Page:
A little after 11 a.m. on a Saturday, Tower Records in Emeryville is dead. Three customers pace the aisles of the now-bankrupt chain while, two miles away, Amoeba Music in Berkeley sounds like a roaring factory. Fifty-plus customers from little kids to little old ladies make a racket simply by thumbing through stacks of used CDs. Young men approach the resale counter with handfuls of merch to return, then wander off to buy more as clerks tally their store credit.
Part of the difference is location: I-80 near Denny's versus Haste and Telegraph. But Tower and Amoeba also have fundamentally different ways of operating. One just got its head lopped off, while the other is has adapted to the download revolution.
On August 4, The Los Angeles Times reported, and industry sources confirmed, that the big four record companies Warner, EMI, Universal, and Sony were cutting off the flow of new music to Tower Records due to millions in unpaid invoices. On August 20, MTS Inc., the chain's holding company, declared bankruptcy for the second time in two years, citing online file-sharing and the mainstreaming of CD burning as two reasons for its flagging sales.
An industry source with the big four told Press Play that talks were under way to turn Tower's music faucet back on, but in the interim the chain may run out of high-demand merchandise such as new releases and special items. Chris, a clerk at the Emeryville branch, said the store still was well stocked, but is for now unable to special-order unique items from distributors. "We're calling another Tower right now to see if they have a copy of the What the Bleep Do We Know, special edition, for a woman who came in and wanted it special order," he said. At that point Chris' boss came over and said employees shouldn't be talking to the press.
Tower started in 1960 at a Sacramento drugstore and grew to 89 locations worldwide with the help of $110 million in financing. Unfortunately, Tower's mid-'90s debt expansion came amid the explosion of Napster and CD burners, as well as the emergence of fierce price competition from the likes of Best Buy and Wal-Mart. Tower filed for bankruptcy in 2004 and a bank bailed it out. Bankers will re-up to the tune of $85 million this August, but the chain could be dismantled and sold off piecemeal.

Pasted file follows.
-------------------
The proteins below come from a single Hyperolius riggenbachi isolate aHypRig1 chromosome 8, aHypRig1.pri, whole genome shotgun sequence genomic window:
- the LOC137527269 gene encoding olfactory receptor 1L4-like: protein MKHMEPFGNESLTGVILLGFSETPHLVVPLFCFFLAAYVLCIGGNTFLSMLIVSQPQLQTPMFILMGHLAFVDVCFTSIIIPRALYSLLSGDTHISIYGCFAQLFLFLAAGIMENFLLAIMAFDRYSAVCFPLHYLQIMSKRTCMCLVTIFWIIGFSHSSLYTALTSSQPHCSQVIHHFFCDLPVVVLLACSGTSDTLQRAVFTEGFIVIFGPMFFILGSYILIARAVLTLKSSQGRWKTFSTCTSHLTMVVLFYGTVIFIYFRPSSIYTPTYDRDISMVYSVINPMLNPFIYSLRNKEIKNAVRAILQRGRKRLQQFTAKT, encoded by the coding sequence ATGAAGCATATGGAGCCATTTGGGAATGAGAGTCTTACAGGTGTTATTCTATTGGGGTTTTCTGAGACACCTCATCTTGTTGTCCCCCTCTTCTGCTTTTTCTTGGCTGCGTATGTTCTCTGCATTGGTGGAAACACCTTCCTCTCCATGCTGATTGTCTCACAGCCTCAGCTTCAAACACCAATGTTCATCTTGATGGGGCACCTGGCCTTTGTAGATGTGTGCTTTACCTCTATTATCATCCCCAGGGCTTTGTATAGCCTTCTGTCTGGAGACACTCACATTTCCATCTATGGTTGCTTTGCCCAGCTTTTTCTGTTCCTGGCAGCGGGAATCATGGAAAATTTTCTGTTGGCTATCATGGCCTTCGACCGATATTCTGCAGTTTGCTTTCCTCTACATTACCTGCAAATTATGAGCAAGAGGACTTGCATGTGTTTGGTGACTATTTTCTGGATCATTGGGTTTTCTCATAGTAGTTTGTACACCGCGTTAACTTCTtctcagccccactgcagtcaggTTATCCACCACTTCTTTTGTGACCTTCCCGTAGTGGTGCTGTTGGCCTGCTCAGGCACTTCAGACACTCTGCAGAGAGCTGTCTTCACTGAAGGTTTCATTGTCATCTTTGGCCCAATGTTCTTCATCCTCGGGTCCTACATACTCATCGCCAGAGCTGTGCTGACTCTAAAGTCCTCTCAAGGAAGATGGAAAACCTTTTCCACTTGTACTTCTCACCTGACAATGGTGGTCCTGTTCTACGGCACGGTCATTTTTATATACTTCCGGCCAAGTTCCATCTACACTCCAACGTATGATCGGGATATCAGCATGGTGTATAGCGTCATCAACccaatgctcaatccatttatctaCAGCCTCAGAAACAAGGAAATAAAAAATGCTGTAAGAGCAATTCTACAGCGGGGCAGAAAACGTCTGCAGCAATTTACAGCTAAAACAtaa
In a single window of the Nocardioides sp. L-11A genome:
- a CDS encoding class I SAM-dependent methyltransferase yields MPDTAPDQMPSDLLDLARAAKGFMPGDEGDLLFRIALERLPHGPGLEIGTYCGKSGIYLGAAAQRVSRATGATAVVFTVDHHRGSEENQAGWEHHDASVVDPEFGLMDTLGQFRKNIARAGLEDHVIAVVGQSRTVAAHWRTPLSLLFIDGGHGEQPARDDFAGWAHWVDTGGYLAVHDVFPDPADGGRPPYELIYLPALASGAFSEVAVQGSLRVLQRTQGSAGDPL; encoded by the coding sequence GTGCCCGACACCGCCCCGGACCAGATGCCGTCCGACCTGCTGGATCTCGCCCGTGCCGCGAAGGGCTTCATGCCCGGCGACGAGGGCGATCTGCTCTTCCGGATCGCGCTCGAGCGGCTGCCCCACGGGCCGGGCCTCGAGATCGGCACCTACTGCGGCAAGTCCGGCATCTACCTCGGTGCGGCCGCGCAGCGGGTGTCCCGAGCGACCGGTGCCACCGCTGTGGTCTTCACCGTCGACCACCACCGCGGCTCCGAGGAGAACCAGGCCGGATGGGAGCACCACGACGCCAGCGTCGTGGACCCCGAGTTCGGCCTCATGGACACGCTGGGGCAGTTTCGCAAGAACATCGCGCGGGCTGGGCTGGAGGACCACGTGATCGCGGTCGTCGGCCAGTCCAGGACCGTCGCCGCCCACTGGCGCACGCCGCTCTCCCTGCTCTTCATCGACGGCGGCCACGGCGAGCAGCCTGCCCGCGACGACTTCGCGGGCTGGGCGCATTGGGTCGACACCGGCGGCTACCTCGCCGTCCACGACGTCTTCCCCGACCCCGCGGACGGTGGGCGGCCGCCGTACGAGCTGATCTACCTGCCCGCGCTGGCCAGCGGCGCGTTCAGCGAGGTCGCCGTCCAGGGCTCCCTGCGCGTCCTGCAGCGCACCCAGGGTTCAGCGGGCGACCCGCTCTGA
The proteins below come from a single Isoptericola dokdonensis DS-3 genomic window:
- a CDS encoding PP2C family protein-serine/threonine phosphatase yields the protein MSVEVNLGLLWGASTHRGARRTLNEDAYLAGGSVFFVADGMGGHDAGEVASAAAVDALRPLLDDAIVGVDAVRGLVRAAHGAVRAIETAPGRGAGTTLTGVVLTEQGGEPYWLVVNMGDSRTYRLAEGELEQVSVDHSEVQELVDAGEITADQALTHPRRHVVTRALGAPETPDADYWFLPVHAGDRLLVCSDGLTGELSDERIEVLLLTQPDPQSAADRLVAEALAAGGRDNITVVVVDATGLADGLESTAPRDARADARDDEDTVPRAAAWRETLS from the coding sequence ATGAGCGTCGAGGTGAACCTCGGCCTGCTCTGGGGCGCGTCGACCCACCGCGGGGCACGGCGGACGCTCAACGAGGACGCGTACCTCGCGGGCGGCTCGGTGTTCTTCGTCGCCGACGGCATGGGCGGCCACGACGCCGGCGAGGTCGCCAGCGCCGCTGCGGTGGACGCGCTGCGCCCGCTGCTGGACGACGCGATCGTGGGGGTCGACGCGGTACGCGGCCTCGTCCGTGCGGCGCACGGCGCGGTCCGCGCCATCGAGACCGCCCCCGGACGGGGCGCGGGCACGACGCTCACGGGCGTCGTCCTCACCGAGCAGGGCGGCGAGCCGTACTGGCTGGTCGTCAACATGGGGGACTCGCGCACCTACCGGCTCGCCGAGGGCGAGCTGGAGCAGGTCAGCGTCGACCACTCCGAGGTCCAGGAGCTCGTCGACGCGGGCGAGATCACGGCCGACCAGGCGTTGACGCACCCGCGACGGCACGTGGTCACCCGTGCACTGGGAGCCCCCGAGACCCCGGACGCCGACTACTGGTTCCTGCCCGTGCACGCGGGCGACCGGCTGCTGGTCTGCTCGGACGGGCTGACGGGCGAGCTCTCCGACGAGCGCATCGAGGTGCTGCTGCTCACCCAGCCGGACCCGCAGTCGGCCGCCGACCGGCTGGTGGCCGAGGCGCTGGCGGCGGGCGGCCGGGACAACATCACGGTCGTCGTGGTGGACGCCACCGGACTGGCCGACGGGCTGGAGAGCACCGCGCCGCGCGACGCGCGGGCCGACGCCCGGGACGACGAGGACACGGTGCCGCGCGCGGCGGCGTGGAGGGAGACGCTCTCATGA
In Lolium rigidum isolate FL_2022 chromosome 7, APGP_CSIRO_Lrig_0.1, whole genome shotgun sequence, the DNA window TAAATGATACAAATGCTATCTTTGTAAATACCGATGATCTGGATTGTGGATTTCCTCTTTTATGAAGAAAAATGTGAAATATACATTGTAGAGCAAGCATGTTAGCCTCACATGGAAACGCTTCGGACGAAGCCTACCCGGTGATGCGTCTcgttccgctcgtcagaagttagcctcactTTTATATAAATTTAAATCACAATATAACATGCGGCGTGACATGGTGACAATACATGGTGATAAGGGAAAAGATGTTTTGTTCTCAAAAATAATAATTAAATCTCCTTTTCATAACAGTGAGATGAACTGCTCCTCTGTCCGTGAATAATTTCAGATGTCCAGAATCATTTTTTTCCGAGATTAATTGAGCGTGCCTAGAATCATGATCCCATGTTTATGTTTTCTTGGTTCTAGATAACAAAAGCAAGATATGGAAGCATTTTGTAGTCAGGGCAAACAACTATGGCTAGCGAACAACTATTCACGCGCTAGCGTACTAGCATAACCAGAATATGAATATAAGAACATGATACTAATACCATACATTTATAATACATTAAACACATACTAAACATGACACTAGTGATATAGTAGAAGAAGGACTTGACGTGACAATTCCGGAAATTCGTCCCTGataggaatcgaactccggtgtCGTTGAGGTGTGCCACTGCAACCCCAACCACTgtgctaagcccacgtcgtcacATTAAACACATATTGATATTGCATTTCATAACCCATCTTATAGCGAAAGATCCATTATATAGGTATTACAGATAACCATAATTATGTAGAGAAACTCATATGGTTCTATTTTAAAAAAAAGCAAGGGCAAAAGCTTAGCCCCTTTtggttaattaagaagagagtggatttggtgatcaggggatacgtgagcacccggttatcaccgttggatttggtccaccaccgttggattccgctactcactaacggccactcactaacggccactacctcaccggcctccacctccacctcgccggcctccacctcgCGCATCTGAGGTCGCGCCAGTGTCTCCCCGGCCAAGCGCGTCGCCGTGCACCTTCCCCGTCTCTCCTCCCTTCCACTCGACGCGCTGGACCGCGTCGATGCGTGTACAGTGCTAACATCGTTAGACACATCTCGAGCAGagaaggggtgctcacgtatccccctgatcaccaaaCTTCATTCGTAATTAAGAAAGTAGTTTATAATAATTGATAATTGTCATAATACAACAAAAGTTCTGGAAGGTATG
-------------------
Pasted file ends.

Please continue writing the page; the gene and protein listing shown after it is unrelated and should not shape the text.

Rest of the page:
Conversely, Amoeba launched in 1990 and has grown slowly. "We have no intentions to dominate a huge market," clerk Jim Kaiser opined. Amoeba stores are huge, with hundreds of thousands of titles in all hard formats, but there are just three branches: Berkeley, Hollywood, and San Francisco. Tower makes crappy sales margins of 10 to 20 percent selling brand-new hits. Amoeba has margins as high as 400 to 500 percent through the continual repurchase and resale of music.
In fact, resale is Amoeba's main revenue source. Twelve music buyers at the store examine upward of forty thousand used discs a month after studying hard and taking a mock buying test. "It's much more art than science," Kaiser said. "You have to be able to recognize that some obscure brown wrapper with an arcane name could be worth thirty dollars to the right people."
Many other CD buyers, Kaiser added throwing in a little jab at Rasputin, Amoeba's rival down the block tend to scan everything, and if their proprietary music price index comes up blank, they'll give you a nickel for it. Amoeba, he said, buys discs for anywhere from a quarter to five bucks, and resells them from $1 to $11. In the incestuous East Bay, the store may sell and buy and resell the same disc several times, making money with each cycle. In this way, Amoeba truly is a living organism, taking in the detritus from its environment, processing and excreting while living off the cycle.
Of course, ripping and burning have cut into everyone's profits. "It's definitely affecting things," Kaiser said. "There's a mixed sense of badness." America's $12 billion record industry has seen a 25 percent decrease in CD sales from 2000 to 2005, according to the Recording Industry Association of America. And CD-Rs have gone entirely mainstream: North American demand in 2005 topped 2.49 billion CD-R and CD-RW discs.
But Amoeba has evolved, tapping the rip-and-burn culture with an increasingly popular "rental" policy that has attracted legions of tech-savvy college kids. Customers can buy a CD, rip it, and bring it back within one week for a 75 percent store credit. Kaiser said there are hard-core fans who come in on Saturday mornings with $150 of recently purchased merchandise and leave with a different stack of CDs. Rippers and burners can buy music this way and get nineteen additional discs for the price of an initial eight.
The overall decline of CD sales, meanwhile, corresponds with an uptick in the availability and profitability of live music, according to a recent research paper by professors Julie Holland Mortimer at Harvard and Alan Sorensen at Stanford. Amoeba's numerous free in-store concerts draw people to an experience a pirated MP3 can't provide, and those customers inevitably see something they want, at least in the dollar bins, where sales margins often run 400 percent.
Tower may not go away, but even Amoeba's long-term future could be in doubt as people start talking about the Death of Physical Media.
"It's something I'd rather not dwell on," Kaiser said. "Then again, we still sell a lot of vinyl."
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